History's most insane theories on where we call home

The naturally inquisitive nature of human beings has led us to continually question the world that surrounds us. Various factors, such as religion, politics and scientific understanding, have influenced the ways in which various cultures throughout the ages have viewed the Earth. Here we present you with a brief look at some of the strangest theories that have existed about the planet we all live on.

The flat Earth theory

Many cultures throughout human history have believed that the Earth was flat. The list of flat Earth proponents includes ancient Egyptian, Greek, Chinese, Japanese, Indian and Norse civilisations. Greek philosophers eventually debunked the flat earth theory with the proposal of the concept of a spherical planet around the 6th Century BC. However, one myth that was popular between the 18th Century and the early 20th Century was that scholars in the Middle Ages believed the Earth was flat. This myth has since been dismissed by modern historians who argue that almost all educated Europeans in the mediaeval period believed in a spherical Earth.

The famous Flammarion engraving

The human mind has always had the capacity to imagine parallel worlds beyond the one which we know. Such fantasies can be seen as a way of trying to establish new theories and bring to light hidden philosophical messages. One such example is the famous Flammarion wood engraving, which shows a robbed man peering out beyond a domed sky separating a flat Earth from the universe. The unattributed engraving was featured in astronomer Nicolas Camille Flammarion’s book “The Atmosphere: Popular Meteorology” published in 1888. The famous engraving has since lent itself to various interpretations of the world and the universe.

The hollow Earth theory

Famous 17th Century astronomer Edmund Halley, who plotted the orbit of the comet which now bears his name, was one proponent of the theory that the centre of the Earth is hollow. Indeed, even in today’s world of modern science and technology, the popular theory still persists. Some have argued that advanced civilisations live in the interior of the Earth and that there is an inner sun which makes life possible. The theory has been refuted in emphatic fashion and is considered as impossible from a scientific point of view. However, this did not stop authors such as Edgar Allan Poe and H.P. Lovecraft from being fascinated by the idea.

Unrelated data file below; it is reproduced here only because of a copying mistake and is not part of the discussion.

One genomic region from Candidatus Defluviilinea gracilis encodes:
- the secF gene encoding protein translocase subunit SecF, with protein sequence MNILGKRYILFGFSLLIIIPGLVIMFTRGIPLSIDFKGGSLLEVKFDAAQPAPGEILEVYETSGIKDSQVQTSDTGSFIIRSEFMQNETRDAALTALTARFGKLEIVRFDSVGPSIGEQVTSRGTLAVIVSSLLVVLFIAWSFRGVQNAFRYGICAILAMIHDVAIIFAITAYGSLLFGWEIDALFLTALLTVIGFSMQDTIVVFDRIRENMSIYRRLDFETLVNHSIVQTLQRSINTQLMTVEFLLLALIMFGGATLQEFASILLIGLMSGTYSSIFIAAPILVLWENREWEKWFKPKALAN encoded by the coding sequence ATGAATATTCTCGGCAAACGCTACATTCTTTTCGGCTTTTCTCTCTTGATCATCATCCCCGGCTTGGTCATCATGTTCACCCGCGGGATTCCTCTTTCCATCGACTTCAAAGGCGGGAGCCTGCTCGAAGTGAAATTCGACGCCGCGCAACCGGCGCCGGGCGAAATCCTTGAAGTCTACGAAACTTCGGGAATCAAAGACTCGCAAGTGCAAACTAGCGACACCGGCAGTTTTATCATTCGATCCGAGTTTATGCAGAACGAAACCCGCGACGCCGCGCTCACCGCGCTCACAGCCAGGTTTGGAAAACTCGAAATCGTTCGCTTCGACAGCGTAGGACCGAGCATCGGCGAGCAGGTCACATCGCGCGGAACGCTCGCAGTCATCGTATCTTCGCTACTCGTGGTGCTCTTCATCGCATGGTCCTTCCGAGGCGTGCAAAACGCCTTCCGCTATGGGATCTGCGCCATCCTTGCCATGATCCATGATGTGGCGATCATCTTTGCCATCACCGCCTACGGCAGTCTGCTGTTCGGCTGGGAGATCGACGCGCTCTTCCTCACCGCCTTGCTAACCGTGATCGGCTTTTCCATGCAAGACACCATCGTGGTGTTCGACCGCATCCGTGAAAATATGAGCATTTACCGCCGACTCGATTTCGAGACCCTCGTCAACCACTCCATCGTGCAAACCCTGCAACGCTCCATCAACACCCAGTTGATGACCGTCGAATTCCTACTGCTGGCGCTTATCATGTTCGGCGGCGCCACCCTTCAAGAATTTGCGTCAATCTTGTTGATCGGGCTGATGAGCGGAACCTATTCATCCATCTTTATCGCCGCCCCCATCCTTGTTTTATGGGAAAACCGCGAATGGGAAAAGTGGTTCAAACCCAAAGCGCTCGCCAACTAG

Hitler and the hollow Earth theory

As if the theory of a superior civilization living in the hollow centre of the Earth was not enough, some conspiracy theorists have even proposed that this super race was allied to the Nazis during World War II. According to this adaptation of the hollow Earth theory, Adolf Hitler successfully made contact with the civilisation’s ruler, known as the “King of the World,” and the Nazis created prototype weapons using their ally’s advanced technology.

The Rare Earth hypothesis

The Rare Earth hypothesis suggests that our existence on Earth is the result of large number of highly unlikely events that combined to provide the correct conditions for life. Supporters of this theory argue that as the Earth is the result of a string of improbable coincidences, it is unlikely that there are many other planets that can sustain life in the universe and that we might have to accept the possibility that we are actually all alone. However, several other studies have supported the mathematical possibility of life on other planets, stating that Earth is actually a common type of planet that is found in many galaxies.

The hum

The strange case of a mysterious humming or rumbling sound that has been heard in certain parts of the world is a phenomena that scientists have struggled to explain. The sound, which has been compared to the distant noise of a car engine, is normally only heard by a small percentage of the local population where it occurs. Cases have been reported in places such as Woodland, County Durham; Taos, United States; Calgary, Canada and Wellington, New Zealand. Some science fiction writers inspired by the hum have suggested it could be the noise of creatures living beneath the earth.